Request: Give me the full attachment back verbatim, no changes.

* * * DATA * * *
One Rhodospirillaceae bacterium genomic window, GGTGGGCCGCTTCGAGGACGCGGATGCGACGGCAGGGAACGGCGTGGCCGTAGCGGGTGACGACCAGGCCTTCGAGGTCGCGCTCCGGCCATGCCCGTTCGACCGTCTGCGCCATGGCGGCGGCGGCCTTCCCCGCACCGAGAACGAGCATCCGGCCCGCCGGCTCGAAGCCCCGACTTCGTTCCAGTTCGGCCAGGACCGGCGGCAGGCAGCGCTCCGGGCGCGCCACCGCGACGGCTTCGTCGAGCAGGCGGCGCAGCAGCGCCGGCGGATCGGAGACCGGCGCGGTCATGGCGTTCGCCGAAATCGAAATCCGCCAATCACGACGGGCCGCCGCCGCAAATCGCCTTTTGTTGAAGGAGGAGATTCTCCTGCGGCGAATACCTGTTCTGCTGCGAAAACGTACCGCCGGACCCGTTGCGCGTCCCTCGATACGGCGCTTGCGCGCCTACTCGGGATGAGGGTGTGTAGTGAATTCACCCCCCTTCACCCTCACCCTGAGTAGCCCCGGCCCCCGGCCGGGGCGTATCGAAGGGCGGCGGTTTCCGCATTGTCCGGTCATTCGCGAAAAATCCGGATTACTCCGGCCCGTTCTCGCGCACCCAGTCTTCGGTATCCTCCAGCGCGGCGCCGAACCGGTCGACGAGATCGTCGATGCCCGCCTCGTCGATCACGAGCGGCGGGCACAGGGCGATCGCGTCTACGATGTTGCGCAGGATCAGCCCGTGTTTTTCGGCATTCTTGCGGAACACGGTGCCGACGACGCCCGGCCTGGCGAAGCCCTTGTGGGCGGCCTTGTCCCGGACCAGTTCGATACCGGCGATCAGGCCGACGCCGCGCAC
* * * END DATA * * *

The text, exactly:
One Rhodospirillaceae bacterium genomic window, GGTGGGCCGCTTCGAGGACGCGGATGCGACGGCAGGGAACGGCGTGGCCGTAGCGGGTGACGACCAGGCCTTCGAGGTCGCGCTCCGGCCATGCCCGTTCGACCGTCTGCGCCATGGCGGCGGCGGCCTTCCCCGCACCGAGAACGAGCATCCGGCCCGCCGGCTCGAAGCCCCGACTTCGTTCCAGTTCGGCCAGGACCGGCGGCAGGCAGCGCTCCGGGCGCGCCACCGCGACGGCTTCGTCGAGCAGGCGGCGCAGCAGCGCCGGCGGATCGGAGACCGGCGCGGTCATGGCGTTCGCCGAAATCGAAATCCGCCAATCACGACGGGCCGCCGCCGCAAATCGCCTTTTGTTGAAGGAGGAGATTCTCCTGCGGCGAATACCTGTTCTGCTGCGAAAACGTACCGCCGGACCCGTTGCGCGTCCCTCGATACGGCGCTTGCGCGCCTACTCGGGATGAGGGTGTGTAGTGAATTCACCCCCCTTCACCCTCACCCTGAGTAGCCCCGGCCCCCGGCCGGGGCGTATCGAAGGGCGGCGGTTTCCGCATTGTCCGGTCATTCGCGAAAAATCCGGATTACTCCGGCCCGTTCTCGCGCACCCAGTCTTCGGTATCCTCCAGCGCGGCGCCGAACCGGTCGACGAGATCGTCGATGCCCGCCTCGTCGATCACGAGCGGCGGGCACAGGGCGATCGCGTCTACGATGTTGCGCAGGATCAGCCCGTGTTTTTCGGCATTCTTGCGGAACACGGTGCCGACGACGCCCGGCCTGGCGAAGCCCTTGTGGGCGGCCTTGTCCCGGACCAGTTCGATACCGGCGATCAGGCCGACGCCGCGCAC